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  • Writer's pictureDavid Engelman

Which Hearing Aid is Best? Considering the Manufacturer

Updated: Jan 22

People working for a company, such as a hearing aid manufacturer.

In our previous two articles in our "Which Hearing Aid is Best?" series, we looked at hearing aid style, as well as the technology level of hearing aids. The final option to consider before being fitted with hearing aids is the manufacturer, which is the company or “brand” that makes the hearing aid. If you’ve been searching hearing aids online, you’ll probably come across many different brand names. Some of the manufacturers that you may encounter are (in alphabetical order): Bernafon, Oticon, Phonak, Resound, Signia, Starkey, Unitron, and Widex. And that’s by no means an exhaustive list. The question that begs to be asked is: Which one is best? Who makes the best hearing aids?

This is, dare I say, probably the least important factor to consider for hearing aids, at least from the patient’s perspective. The truth is, there isn’t really one hearing aid manufacturer that is objectively better than another. The major hearing aid manufacturers all produce excellent, high-quality devices. They are constantly researching and developing new technologies to improve outcomes and benefit to the patient. Sometimes a certain combination of features and styles will only be available with a specific brand, and that may lead an audiologist to recommend one manufacturer over another for their patient. However, the manufacturers are all in fierce competition with each other. So, if one brand releases a certain new feature or style of hearing aid, the other brands will probably follow suit soon enough.

Where the manufacturers do often differ is their philosophy and approach to how a hearing aid should work. Hearing aids are very advanced, high-tech instruments. Contrary to popular belief, they do not simply make sounds "louder". Hearing aids have computer chips built into them and make use of complex signal processing algorithms to analyse all the sound that enters the hearing aid. This can allow the hearing aid, for example, to focus more on a conversation, rather than background noise. Just exactly how these algorithms work will vary by manufacturer, with some manufacturers, for example, aiming to keep the soundscape as “natural” as possible, while other manufacturers may be aiming to provide more listening support to the patient, and thus “manipulating” the soundscape to the patient’s benefit. These differences in approach can sometimes lead to a perceived difference in sound quality to the patient, where some people may prefer one over the other. These preferences can be highly individual and are usually more relevant when someone has already been wearing hearing aids with a specific manufacturer for a long time. That is because that person’s brain will have adapted to the sound quality of that brand’s hearing aids, and they may have a harder time adjusting to a different brand’s sound quality.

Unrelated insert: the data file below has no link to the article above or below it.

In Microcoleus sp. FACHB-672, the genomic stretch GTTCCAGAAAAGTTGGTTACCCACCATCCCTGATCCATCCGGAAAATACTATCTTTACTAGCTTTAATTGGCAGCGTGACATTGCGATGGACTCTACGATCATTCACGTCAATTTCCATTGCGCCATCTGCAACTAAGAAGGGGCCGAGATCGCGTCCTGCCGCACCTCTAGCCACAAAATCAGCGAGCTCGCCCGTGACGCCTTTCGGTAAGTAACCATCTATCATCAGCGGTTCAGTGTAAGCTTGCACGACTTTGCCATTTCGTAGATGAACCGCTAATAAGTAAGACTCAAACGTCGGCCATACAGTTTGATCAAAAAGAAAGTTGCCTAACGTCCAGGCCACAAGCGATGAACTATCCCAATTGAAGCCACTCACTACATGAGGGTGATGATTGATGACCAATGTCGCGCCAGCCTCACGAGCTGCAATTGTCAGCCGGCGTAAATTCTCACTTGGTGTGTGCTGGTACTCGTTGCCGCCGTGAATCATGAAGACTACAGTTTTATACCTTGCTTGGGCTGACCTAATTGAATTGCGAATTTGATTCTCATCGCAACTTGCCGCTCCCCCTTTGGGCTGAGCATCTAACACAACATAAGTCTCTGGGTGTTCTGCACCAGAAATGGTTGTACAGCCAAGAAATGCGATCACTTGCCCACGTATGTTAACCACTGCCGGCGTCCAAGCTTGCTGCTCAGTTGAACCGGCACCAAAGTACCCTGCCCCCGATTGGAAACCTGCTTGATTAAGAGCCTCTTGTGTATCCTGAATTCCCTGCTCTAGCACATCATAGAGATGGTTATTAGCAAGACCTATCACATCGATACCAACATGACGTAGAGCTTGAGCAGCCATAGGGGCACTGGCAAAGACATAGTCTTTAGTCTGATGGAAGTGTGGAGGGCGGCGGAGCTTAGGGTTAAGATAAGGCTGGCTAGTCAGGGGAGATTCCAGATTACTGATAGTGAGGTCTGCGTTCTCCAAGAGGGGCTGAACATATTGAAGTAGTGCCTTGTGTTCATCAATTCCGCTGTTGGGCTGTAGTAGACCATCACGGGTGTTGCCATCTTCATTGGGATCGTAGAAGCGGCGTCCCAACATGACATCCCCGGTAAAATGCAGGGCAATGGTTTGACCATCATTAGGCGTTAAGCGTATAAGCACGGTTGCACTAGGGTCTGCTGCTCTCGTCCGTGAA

Most audiologists will have two or three manufacturers (usually based on their own familiarity with those products and previous positive experiences) that they consistently offer, with perhaps one or two other manufacturers that they occasionally offer as required. This will usually allow for more than enough choice to cover all possible bases and hearing needs. Working with only a few select manufacturers allows the audiologist to focus on, and be experts in, those manufacturers’ key products and features, while not spreading themselves too thin. They’ll usually be aware of what else is available with other manufacturers too, so, if necessary, these could be considered if necessary. This would particularly be the case if you are seeing an independent audiologist, as that means they are not locked into a contract to work almost exclusively with one brand.

I would argue that most patients can probably do very well with just about any hearing aid manufacturer, provided the hearing aids have been prescribed and fitted appropriately by a qualified professional. You may have heard of a friend or family member that has done well with a specific brand, and there’s nothing wrong with seeking that manufacturer out when looking for hearing aids. But I would advise my patients to keep an open mind to other manufacturers as well if this is recommended for them.

If you'd like to learn more about the kind of hearing care we provide for our patients at Finchley Hearing, please explore our website and feel free to get in touch with any questions.

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